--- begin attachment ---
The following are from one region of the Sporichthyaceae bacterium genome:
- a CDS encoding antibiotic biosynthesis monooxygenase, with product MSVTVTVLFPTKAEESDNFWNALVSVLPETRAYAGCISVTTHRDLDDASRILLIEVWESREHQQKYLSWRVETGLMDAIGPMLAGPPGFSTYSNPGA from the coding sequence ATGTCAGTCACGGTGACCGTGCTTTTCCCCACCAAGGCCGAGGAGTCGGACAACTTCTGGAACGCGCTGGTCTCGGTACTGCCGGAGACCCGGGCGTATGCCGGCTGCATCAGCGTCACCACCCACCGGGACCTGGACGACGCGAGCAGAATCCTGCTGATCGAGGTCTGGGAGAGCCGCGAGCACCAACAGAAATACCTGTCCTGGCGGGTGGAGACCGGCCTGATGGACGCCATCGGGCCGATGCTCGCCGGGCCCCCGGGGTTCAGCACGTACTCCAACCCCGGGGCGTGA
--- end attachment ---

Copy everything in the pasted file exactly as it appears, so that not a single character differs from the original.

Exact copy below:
The following are from one region of the Sporichthyaceae bacterium genome:
- a CDS encoding antibiotic biosynthesis monooxygenase, with product MSVTVTVLFPTKAEESDNFWNALVSVLPETRAYAGCISVTTHRDLDDASRILLIEVWESREHQQKYLSWRVETGLMDAIGPMLAGPPGFSTYSNPGA from the coding sequence ATGTCAGTCACGGTGACCGTGCTTTTCCCCACCAAGGCCGAGGAGTCGGACAACTTCTGGAACGCGCTGGTCTCGGTACTGCCGGAGACCCGGGCGTATGCCGGCTGCATCAGCGTCACCACCCACCGGGACCTGGACGACGCGAGCAGAATCCTGCTGATCGAGGTCTGGGAGAGCCGCGAGCACCAACAGAAATACCTGTCCTGGCGGGTGGAGACCGGCCTGATGGACGCCATCGGGCCGATGCTCGCCGGGCCCCCGGGGTTCAGCACGTACTCCAACCCCGGGGCGTGA